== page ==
He is golf’s Mr. Decoff. Doesn’t run too hot or too cold. I will not set the world on fire with an incendiary quote. Still driving the old car from college. Looks like he’s wearing khaki even if he’s not wearing khaki. As controversial as an apple.
He’s Scottie Scheffler, your defending Masters champion, the No. 1 player in the world, the favorite to play Augusta again this year — and the most likely to return to golf’s most hallowed weekend in a quiet, respectful submission.
Bored? Tired like a racer! Hibernate Scheffler at their peril. The 26-year-old from Texas by way of New Jersey may not be the sexiest player in golf, but beneath that cool, calm exterior is…well, a calm interior.
Silence is Scheffler’s forte. The Texas Longhorn graduate (big: finances, of course) keeps the unflappable unflappable. Since coming to the top of the game early last year, Scheffler has been a marvel of consistency. He repeated his breakthrough win at the Phoenix Open in February, and he recently won the Players Championship by five strokes. He stumbled to a six-stroke lead over Rory McIlroy at the Tour Championship last summer—but it’s surprising that Scheffler’s weekend didn’t go well.
The secret formula? No, actually. Scheffler keeps things simple, eschewing the flamboyant sophistication that would avoid court trouble. He can carry it off the tee-Look at his sliding feet, an unorthodox move he somehow pulls off—but his real wizardry is all around Green. He certainly admits to nerves, but he avoids the emotional roller coasters that undo his competition, turning golf into the most consistent soul-crushing activity on Earth.
It’s unsettling. Weird, indeed. Scheffler plays golf so quietly it’s almost as if he doesn’t even play golf.
Golf loves the loud character—the player who plays big and talks loud—but Scheffler’s mid-range energy may be what the game needs right now. If you follow it, you know that the industry has become unusually spicy. The Saudi-sponsored league, LIV, has poached talent with extravagant promises. A traditional brand, the PGA Tour has been improving itself to retain top players.
Everyone has an opinion. There are rumblings and whispers of clubhouse beef everywhere. It’s like Sharks and Jets, but with Amex Centurion cards on the Vineyard.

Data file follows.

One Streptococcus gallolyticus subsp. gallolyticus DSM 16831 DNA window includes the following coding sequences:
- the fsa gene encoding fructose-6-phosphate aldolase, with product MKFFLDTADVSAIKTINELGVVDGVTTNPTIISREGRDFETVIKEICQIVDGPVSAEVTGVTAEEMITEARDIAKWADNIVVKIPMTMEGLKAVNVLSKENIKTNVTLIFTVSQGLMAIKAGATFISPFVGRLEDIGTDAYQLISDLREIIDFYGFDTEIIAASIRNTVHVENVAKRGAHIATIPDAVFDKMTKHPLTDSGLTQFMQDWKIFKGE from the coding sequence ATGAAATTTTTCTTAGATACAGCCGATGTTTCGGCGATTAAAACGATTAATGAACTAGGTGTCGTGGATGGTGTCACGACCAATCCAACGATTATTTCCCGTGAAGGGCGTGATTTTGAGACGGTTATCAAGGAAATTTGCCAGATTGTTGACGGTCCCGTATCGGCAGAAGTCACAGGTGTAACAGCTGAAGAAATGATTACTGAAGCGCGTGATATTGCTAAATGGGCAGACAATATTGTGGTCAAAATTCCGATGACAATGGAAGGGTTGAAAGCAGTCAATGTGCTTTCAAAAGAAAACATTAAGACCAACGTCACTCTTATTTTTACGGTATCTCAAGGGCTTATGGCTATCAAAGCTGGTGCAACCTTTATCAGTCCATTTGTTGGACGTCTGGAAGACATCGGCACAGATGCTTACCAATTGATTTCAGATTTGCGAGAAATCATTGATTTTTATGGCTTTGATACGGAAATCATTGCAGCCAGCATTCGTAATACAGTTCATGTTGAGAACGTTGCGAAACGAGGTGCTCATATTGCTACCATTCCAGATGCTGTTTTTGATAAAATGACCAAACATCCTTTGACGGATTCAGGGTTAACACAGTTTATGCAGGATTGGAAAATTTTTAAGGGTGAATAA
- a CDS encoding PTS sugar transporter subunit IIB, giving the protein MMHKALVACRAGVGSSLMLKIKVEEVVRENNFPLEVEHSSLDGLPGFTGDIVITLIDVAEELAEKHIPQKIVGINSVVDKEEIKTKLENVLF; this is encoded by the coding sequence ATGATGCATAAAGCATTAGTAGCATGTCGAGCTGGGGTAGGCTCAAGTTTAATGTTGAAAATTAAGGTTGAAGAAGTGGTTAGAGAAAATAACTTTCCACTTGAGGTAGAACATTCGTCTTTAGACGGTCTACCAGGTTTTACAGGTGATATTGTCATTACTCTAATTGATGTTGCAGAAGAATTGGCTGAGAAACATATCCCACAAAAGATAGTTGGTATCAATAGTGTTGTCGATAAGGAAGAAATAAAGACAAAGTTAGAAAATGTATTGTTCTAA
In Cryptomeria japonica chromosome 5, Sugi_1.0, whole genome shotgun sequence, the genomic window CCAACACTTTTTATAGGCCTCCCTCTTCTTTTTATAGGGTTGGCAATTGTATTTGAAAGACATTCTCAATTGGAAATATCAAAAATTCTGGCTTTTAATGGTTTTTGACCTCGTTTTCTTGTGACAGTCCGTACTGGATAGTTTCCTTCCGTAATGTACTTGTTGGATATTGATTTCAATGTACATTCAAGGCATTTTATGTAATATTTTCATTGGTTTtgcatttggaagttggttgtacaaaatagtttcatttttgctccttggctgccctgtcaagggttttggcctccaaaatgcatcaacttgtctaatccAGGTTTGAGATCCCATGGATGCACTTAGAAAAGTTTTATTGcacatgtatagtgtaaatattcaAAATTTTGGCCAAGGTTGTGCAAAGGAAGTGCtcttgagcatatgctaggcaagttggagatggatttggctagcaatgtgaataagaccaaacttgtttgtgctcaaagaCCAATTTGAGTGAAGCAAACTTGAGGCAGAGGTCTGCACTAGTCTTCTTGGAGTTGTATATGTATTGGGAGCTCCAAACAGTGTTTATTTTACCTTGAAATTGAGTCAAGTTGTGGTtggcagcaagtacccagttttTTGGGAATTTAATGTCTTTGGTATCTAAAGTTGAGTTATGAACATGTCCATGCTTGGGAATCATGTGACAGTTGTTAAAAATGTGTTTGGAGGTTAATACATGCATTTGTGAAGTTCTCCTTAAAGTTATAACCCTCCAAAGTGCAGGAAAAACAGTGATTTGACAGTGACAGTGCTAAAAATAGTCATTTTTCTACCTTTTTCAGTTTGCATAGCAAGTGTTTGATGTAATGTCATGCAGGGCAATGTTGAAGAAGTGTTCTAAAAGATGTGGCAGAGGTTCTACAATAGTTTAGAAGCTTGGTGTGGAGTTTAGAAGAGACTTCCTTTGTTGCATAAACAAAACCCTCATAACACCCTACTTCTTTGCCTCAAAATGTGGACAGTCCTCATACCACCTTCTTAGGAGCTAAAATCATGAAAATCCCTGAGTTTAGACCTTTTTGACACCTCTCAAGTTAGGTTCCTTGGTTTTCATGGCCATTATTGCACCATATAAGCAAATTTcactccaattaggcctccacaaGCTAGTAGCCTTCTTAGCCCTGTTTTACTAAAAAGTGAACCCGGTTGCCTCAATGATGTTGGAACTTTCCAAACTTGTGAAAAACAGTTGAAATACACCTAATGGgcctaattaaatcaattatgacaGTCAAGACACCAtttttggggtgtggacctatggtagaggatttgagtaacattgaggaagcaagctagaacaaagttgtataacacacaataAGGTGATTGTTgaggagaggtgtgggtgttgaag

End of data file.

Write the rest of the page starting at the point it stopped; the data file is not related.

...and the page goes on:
Scheffler flies above the cloud line. He’s been called “Tragedy” in the golf community, but he’s never been on the field. Even as he joked before his Masters Champions Dinner that he was friendly with his LIV colleagues — Scheffler’s menu was topped with “Scotty Sliders,” mini-hamburgers, and French fries — LIV intended to stick the handicapped Bubba Watson to a table by himself.
Yes: Scheffler is joking, though he keeps it all for the audience. He impressed Golf Digest His encyclopedic knowledge She was caught on camera during a Netflix episode of the TV show “The Office.”s
“Full Swing” reality show is an innocuous story about his caddy, Ted Scott, as his wife, Meredith, eats popcorn in bed. (Scheffler would wake up with kernels all over him.) He took the cameras “full swing” and walked to his local coffee shop. Of course he did. Did you expect Scheffler to take them out for absinthe at Chateau Marmont?
Sometimes he lets the fans in a little more. After her Masters win last year, Scheffler admitted she “cried like a baby” before the final round because of all the build-up and pressure. He was honest about his belief that God was in control. “If I shoot 82 [on the last day], I am going to use it somehow for His glory,” he said. For all his recent success, he still hasn’t spent big: He’s stuck with his college ride, a 2012 GMC Yukon XL, though he can afford a McLaren’s garage.
Golf revels in its vintage icons — watch the swagger of 47-year-old Tiger Woods and 52-year-old Phil Mickelson on Thursday and Friday, even as older rivals hit long shots. McIlroy, a favorite with Scheffler, is a charmer because of his past harassment at Augusta and his sharp criticism of the LIV Exodus. John Rahm, the third member of the PGA “Big Three” along with McIlroy and Scheffler, is also looking to break through. There will be buzz around LIV talent like Dustin Johnson and Cam Smith, and next-level buzz if LIVister is a contender on Sunday.
Scheffler likes to stay in the mix. He’s not going to captivate the weekend like the Tiger Rush, and he’s humble enough to know his impact is in its early stages. “Heritage is a complicated thing,” he said the other day. “I’m going to be forgotten in a hundred years, and that’s no big deal.” He would leave the star to others. Scotty Scheffler wants to be there.
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